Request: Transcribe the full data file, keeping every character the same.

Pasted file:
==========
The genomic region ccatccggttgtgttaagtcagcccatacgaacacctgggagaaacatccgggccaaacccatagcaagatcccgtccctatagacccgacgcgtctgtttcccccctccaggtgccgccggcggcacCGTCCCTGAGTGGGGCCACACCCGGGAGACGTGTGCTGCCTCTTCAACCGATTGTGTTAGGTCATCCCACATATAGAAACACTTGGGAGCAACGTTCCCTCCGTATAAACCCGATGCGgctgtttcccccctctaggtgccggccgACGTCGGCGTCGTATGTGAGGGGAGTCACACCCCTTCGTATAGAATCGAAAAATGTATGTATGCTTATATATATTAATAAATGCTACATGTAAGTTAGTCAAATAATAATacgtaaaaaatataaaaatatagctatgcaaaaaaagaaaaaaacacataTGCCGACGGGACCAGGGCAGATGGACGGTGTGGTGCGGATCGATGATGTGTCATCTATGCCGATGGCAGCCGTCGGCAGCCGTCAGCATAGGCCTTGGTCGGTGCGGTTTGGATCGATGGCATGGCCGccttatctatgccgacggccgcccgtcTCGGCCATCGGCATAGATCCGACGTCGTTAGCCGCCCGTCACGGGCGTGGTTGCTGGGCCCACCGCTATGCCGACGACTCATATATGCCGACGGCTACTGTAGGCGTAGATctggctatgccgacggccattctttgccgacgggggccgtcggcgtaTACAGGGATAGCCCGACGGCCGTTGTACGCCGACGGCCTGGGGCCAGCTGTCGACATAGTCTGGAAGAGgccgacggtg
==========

The genomic region ccatccggttgtgttaagtcagcccatacgaacacctgggagaaacatccgggccaaacccatagcaagatcccgtccctatagacccgacgcgtctgtttcccccctccaggtgccgccggcggcacCGTCCCTGAGTGGGGCCACACCCGGGAGACGTGTGCTGCCTCTTCAACCGATTGTGTTAGGTCATCCCACATATAGAAACACTTGGGAGCAACGTTCCCTCCGTATAAACCCGATGCGgctgtttcccccctctaggtgccggccgACGTCGGCGTCGTATGTGAGGGGAGTCACACCCCTTCGTATAGAATCGAAAAATGTATGTATGCTTATATATATTAATAAATGCTACATGTAAGTTAGTCAAATAATAATacgtaaaaaatataaaaatatagctatgcaaaaaaagaaaaaaacacataTGCCGACGGGACCAGGGCAGATGGACGGTGTGGTGCGGATCGATGATGTGTCATCTATGCCGATGGCAGCCGTCGGCAGCCGTCAGCATAGGCCTTGGTCGGTGCGGTTTGGATCGATGGCATGGCCGccttatctatgccgacggccgcccgtcTCGGCCATCGGCATAGATCCGACGTCGTTAGCCGCCCGTCACGGGCGTGGTTGCTGGGCCCACCGCTATGCCGACGACTCATATATGCCGACGGCTACTGTAGGCGTAGATctggctatgccgacggccattctttgccgacgggggccgtcggcgtaTACAGGGATAGCCCGACGGCCGTTGTACGCCGACGGCCTGGGGCCAGCTGTCGACATAGTCTGGAAGAGgccgacggtg